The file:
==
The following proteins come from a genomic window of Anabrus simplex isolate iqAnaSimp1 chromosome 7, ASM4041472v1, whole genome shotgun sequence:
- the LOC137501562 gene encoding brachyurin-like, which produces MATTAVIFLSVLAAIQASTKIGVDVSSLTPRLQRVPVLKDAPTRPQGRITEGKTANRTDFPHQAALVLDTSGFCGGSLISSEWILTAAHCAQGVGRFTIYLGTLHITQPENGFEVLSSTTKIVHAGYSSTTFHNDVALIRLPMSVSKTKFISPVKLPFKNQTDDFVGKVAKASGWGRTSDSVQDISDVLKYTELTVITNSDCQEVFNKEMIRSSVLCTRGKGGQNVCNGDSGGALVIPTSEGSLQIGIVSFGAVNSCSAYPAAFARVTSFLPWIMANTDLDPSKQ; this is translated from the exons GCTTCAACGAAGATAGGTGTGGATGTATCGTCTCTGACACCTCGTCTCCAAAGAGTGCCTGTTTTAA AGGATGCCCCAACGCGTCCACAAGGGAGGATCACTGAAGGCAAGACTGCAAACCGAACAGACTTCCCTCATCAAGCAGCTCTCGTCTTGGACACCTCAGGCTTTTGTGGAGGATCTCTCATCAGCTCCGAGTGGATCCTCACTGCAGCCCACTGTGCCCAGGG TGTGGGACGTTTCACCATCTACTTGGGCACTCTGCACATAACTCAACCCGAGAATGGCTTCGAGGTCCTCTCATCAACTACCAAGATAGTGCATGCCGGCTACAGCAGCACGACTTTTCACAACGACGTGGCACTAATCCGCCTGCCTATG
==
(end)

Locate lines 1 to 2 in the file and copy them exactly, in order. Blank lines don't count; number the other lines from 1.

The following proteins come from a genomic window of Anabrus simplex isolate iqAnaSimp1 chromosome 7, ASM4041472v1, whole genome shotgun sequence:
- the LOC137501562 gene encoding brachyurin-like, which produces MATTAVIFLSVLAAIQASTKIGVDVSSLTPRLQRVPVLKDAPTRPQGRITEGKTANRTDFPHQAALVLDTSGFCGGSLISSEWILTAAHCAQGVGRFTIYLGTLHITQPENGFEVLSSTTKIVHAGYSSTTFHNDVALIRLPMSVSKTKFISPVKLPFKNQTDDFVGKVAKASGWGRTSDSVQDISDVLKYTELTVITNSDCQEVFNKEMIRSSVLCTRGKGGQNVCNGDSGGALVIPTSEGSLQIGIVSFGAVNSCSAYPAAFARVTSFLPWIMANTDLDPSKQ; this is translated from the exons GCTTCAACGAAGATAGGTGTGGATGTATCGTCTCTGACACCTCGTCTCCAAAGAGTGCCTGTTTTAA AGGATGCCCCAACGCGTCCACAAGGGAGGATCACTGAAGGCAAGACTGCAAACCGAACAGACTTCCCTCATCAAGCAGCTCTCGTCTTGGACACCTCAGGCTTTTGTGGAGGATCTCTCATCAGCTCCGAGTGGATCCTCACTGCAGCCCACTGTGCCCAGGG TGTGGGACGTTTCACCATCTACTTGGGCACTCTGCACATAACTCAACCCGAGAATGGCTTCGAGGTCCTCTCATCAACTACCAAGATAGTGCATGCCGGCTACAGCAGCACGACTTTTCACAACGACGTGGCACTAATCCGCCTGCCTATG